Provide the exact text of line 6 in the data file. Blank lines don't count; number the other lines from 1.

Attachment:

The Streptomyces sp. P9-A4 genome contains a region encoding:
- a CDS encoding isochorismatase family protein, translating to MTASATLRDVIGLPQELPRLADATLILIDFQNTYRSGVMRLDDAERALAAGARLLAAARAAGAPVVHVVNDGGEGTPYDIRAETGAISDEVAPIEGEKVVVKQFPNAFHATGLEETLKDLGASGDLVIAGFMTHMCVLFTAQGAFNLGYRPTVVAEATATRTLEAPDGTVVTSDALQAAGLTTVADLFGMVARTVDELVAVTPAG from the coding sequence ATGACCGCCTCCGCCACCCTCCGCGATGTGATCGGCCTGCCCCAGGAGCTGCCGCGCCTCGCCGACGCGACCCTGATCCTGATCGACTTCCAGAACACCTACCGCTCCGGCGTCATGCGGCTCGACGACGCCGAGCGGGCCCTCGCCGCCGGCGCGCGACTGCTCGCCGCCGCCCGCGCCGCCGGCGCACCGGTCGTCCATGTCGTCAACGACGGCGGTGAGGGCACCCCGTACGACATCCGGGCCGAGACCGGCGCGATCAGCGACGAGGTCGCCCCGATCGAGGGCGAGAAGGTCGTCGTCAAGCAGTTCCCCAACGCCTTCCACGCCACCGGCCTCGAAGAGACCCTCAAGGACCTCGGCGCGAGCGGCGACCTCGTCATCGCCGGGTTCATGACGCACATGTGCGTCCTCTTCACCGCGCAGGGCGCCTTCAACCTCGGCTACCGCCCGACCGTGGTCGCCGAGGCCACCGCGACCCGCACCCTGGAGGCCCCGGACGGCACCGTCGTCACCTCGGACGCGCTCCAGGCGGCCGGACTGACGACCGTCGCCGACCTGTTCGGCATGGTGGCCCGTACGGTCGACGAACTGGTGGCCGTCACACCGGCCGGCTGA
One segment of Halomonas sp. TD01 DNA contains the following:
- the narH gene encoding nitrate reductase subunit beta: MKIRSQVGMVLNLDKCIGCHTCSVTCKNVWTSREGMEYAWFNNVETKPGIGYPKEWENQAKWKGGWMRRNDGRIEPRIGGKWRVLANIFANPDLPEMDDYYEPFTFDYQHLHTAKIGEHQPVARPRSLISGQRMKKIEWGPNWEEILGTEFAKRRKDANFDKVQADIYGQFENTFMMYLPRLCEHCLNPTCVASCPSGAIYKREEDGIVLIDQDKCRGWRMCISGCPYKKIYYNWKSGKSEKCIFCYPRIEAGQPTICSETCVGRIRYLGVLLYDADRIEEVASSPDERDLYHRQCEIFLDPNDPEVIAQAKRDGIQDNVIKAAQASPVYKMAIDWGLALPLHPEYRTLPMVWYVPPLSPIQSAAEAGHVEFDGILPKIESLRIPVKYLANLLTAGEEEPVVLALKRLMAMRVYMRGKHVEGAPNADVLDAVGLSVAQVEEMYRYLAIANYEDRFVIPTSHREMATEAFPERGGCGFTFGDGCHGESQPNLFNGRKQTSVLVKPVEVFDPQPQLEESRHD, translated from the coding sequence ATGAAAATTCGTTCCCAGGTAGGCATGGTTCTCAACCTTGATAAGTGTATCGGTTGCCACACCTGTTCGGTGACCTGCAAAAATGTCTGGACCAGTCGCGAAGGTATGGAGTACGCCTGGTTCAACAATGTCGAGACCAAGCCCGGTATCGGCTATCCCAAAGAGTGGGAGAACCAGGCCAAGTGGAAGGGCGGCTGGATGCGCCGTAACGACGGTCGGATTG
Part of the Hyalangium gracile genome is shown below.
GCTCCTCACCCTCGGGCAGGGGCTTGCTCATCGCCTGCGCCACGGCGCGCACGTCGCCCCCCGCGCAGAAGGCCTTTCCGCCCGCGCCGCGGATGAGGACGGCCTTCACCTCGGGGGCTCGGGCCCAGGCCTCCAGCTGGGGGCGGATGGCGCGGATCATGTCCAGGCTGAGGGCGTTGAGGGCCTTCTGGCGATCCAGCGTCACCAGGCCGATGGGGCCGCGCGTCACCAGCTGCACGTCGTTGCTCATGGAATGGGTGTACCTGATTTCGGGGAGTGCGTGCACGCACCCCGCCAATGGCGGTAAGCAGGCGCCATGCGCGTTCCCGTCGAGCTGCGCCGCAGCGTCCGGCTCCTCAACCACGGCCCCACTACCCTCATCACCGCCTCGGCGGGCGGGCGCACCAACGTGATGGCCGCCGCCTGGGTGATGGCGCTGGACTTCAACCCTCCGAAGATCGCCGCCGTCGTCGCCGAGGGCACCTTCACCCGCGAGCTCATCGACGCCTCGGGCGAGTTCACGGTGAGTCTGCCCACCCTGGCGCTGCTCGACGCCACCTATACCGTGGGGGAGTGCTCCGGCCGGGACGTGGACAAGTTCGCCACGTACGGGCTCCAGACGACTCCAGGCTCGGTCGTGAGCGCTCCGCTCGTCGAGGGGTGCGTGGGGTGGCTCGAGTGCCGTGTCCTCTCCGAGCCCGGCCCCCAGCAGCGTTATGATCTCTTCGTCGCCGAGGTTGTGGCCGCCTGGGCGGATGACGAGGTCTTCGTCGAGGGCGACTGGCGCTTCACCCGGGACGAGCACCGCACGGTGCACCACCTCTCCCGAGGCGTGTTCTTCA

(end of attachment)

GCTCCTCACCCTCGGGCAGGGGCTTGCTCATCGCCTGCGCCACGGCGCGCACGTCGCCCCCCGCGCAGAAGGCCTTTCCGCCCGCGCCGCGGATGAGGACGGCCTTCACCTCGGGGGCTCGGGCCCAGGCCTCCAGCTGGGGGCGGATGGCGCGGATCATGTCCAGGCTGAGGGCGTTGAGGGCCTTCTGGCGATCCAGCGTCACCAGGCCGATGGGGCCGCGCGTCACCAGCTGCACGTCGTTGCTCATGGAATGGGTGTACCTGATTTCGGGGAGTGCGTGCACGCACCCCGCCAATGGCGGTAAGCAGGCGCCATGCGCGTTCCCGTCGAGCTGCGCCGCAGCGTCCGGCTCCTCAACCACGGCCCCACTACCCTCATCACCGCCTCGGCGGGCGGGCGCACCAACGTGATGGCCGCCGCCTGGGTGATGGCGCTGGACTTCAACCCTCCGAAGATCGCCGCCGTCGTCGCCGAGGGCACCTTCACCCGCGAGCTCATCGACGCCTCGGGCGAGTTCACGGTGAGTCTGCCCACCCTGGCGCTGCTCGACGCCACCTATACCGTGGGGGAGTGCTCCGGCCGGGACGTGGACAAGTTCGCCACGTACGGGCTCCAGACGACTCCAGGCTCGGTCGTGAGCGCTCCGCTCGTCGAGGGGTGCGTGGGGTGGCTCGAGTGCCGTGTCCTCTCCGAGCCCGGCCCCCAGCAGCGTTATGATCTCTTCGTCGCCGAGGTTGTGGCCGCCTGGGCGGATGACGAGGTCTTCGTCGAGGGCGACTGGCGCTTCACCCGGGACGAGCACCGCACGGTGCACCACCTCTCCCGAGGCGTGTTCTTCA